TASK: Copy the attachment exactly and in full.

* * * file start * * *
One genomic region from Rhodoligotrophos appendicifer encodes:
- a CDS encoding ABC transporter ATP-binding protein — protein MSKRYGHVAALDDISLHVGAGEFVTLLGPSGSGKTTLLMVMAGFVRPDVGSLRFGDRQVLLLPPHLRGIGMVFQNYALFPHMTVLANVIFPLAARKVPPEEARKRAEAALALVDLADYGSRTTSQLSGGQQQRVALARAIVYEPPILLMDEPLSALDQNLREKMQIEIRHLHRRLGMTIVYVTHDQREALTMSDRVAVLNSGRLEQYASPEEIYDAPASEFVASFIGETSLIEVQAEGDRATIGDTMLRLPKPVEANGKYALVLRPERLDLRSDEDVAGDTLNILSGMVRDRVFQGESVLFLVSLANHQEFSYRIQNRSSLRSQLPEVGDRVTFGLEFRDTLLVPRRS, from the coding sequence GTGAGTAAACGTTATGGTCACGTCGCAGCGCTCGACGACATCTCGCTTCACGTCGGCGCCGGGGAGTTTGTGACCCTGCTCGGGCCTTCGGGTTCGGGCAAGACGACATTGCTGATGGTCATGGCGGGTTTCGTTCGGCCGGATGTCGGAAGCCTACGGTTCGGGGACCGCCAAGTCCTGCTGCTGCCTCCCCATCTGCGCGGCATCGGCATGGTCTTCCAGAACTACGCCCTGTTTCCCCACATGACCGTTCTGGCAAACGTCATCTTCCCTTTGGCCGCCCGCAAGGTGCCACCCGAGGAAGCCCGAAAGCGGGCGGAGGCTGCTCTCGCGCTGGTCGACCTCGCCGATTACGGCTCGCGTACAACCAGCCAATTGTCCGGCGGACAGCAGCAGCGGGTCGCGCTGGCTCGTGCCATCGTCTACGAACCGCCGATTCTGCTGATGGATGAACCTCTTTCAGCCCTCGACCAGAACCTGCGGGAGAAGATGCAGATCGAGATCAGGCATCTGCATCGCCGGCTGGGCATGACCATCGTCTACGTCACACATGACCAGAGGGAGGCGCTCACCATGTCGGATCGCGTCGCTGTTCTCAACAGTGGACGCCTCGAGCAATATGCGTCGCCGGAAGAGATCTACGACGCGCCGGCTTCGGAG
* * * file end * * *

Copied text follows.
One genomic region from Rhodoligotrophos appendicifer encodes:
- a CDS encoding ABC transporter ATP-binding protein — protein MSKRYGHVAALDDISLHVGAGEFVTLLGPSGSGKTTLLMVMAGFVRPDVGSLRFGDRQVLLLPPHLRGIGMVFQNYALFPHMTVLANVIFPLAARKVPPEEARKRAEAALALVDLADYGSRTTSQLSGGQQQRVALARAIVYEPPILLMDEPLSALDQNLREKMQIEIRHLHRRLGMTIVYVTHDQREALTMSDRVAVLNSGRLEQYASPEEIYDAPASEFVASFIGETSLIEVQAEGDRATIGDTMLRLPKPVEANGKYALVLRPERLDLRSDEDVAGDTLNILSGMVRDRVFQGESVLFLVSLANHQEFSYRIQNRSSLRSQLPEVGDRVTFGLEFRDTLLVPRRS, from the coding sequence GTGAGTAAACGTTATGGTCACGTCGCAGCGCTCGACGACATCTCGCTTCACGTCGGCGCCGGGGAGTTTGTGACCCTGCTCGGGCCTTCGGGTTCGGGCAAGACGACATTGCTGATGGTCATGGCGGGTTTCGTTCGGCCGGATGTCGGAAGCCTACGGTTCGGGGACCGCCAAGTCCTGCTGCTGCCTCCCCATCTGCGCGGCATCGGCATGGTCTTCCAGAACTACGCCCTGTTTCCCCACATGACCGTTCTGGCAAACGTCATCTTCCCTTTGGCCGCCCGCAAGGTGCCACCCGAGGAAGCCCGAAAGCGGGCGGAGGCTGCTCTCGCGCTGGTCGACCTCGCCGATTACGGCTCGCGTACAACCAGCCAATTGTCCGGCGGACAGCAGCAGCGGGTCGCGCTGGCTCGTGCCATCGTCTACGAACCGCCGATTCTGCTGATGGATGAACCTCTTTCAGCCCTCGACCAGAACCTGCGGGAGAAGATGCAGATCGAGATCAGGCATCTGCATCGCCGGCTGGGCATGACCATCGTCTACGTCACACATGACCAGAGGGAGGCGCTCACCATGTCGGATCGCGTCGCTGTTCTCAACAGTGGACGCCTCGAGCAATATGCGTCGCCGGAAGAGATCTACGACGCGCCGGCTTCGGAG